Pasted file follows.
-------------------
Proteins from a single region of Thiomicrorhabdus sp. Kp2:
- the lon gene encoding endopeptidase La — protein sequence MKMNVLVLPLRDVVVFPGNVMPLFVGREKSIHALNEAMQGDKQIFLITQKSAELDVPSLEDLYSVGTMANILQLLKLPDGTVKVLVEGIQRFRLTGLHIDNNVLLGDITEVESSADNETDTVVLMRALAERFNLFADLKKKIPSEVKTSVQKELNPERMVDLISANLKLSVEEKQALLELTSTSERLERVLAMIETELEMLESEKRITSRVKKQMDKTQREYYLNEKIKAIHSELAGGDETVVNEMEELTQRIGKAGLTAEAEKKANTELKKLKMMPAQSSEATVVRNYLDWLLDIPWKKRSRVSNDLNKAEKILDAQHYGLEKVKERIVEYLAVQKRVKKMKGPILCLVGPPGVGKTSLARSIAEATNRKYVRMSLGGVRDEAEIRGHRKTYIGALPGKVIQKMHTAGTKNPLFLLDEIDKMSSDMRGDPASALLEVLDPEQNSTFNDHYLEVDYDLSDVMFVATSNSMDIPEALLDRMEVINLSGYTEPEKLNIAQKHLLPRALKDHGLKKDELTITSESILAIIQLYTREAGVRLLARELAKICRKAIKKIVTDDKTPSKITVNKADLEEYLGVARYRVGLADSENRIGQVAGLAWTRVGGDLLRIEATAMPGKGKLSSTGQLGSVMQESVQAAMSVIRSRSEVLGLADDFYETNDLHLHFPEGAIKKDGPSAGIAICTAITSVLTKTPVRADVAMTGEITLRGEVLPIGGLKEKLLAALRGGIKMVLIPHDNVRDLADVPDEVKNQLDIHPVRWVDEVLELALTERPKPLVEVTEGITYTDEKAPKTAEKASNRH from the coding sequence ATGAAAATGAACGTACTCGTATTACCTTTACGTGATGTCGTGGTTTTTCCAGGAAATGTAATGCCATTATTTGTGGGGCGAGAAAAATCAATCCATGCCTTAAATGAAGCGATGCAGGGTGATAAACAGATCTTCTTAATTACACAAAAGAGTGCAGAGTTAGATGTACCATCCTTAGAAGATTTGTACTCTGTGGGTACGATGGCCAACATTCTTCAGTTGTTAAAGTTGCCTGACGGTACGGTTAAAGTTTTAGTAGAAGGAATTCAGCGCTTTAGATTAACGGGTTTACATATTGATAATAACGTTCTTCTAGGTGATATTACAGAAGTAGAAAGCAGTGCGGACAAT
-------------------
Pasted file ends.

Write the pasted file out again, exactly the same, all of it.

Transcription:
Proteins from a single region of Thiomicrorhabdus sp. Kp2:
- the lon gene encoding endopeptidase La — protein sequence MKMNVLVLPLRDVVVFPGNVMPLFVGREKSIHALNEAMQGDKQIFLITQKSAELDVPSLEDLYSVGTMANILQLLKLPDGTVKVLVEGIQRFRLTGLHIDNNVLLGDITEVESSADNETDTVVLMRALAERFNLFADLKKKIPSEVKTSVQKELNPERMVDLISANLKLSVEEKQALLELTSTSERLERVLAMIETELEMLESEKRITSRVKKQMDKTQREYYLNEKIKAIHSELAGGDETVVNEMEELTQRIGKAGLTAEAEKKANTELKKLKMMPAQSSEATVVRNYLDWLLDIPWKKRSRVSNDLNKAEKILDAQHYGLEKVKERIVEYLAVQKRVKKMKGPILCLVGPPGVGKTSLARSIAEATNRKYVRMSLGGVRDEAEIRGHRKTYIGALPGKVIQKMHTAGTKNPLFLLDEIDKMSSDMRGDPASALLEVLDPEQNSTFNDHYLEVDYDLSDVMFVATSNSMDIPEALLDRMEVINLSGYTEPEKLNIAQKHLLPRALKDHGLKKDELTITSESILAIIQLYTREAGVRLLARELAKICRKAIKKIVTDDKTPSKITVNKADLEEYLGVARYRVGLADSENRIGQVAGLAWTRVGGDLLRIEATAMPGKGKLSSTGQLGSVMQESVQAAMSVIRSRSEVLGLADDFYETNDLHLHFPEGAIKKDGPSAGIAICTAITSVLTKTPVRADVAMTGEITLRGEVLPIGGLKEKLLAALRGGIKMVLIPHDNVRDLADVPDEVKNQLDIHPVRWVDEVLELALTERPKPLVEVTEGITYTDEKAPKTAEKASNRH from the coding sequence ATGAAAATGAACGTACTCGTATTACCTTTACGTGATGTCGTGGTTTTTCCAGGAAATGTAATGCCATTATTTGTGGGGCGAGAAAAATCAATCCATGCCTTAAATGAAGCGATGCAGGGTGATAAACAGATCTTCTTAATTACACAAAAGAGTGCAGAGTTAGATGTACCATCCTTAGAAGATTTGTACTCTGTGGGTACGATGGCCAACATTCTTCAGTTGTTAAAGTTGCCTGACGGTACGGTTAAAGTTTTAGTAGAAGGAATTCAGCGCTTTAGATTAACGGGTTTACATATTGATAATAACGTTCTTCTAGGTGATATTACAGAAGTAGAAAGCAGTGCGGACAAT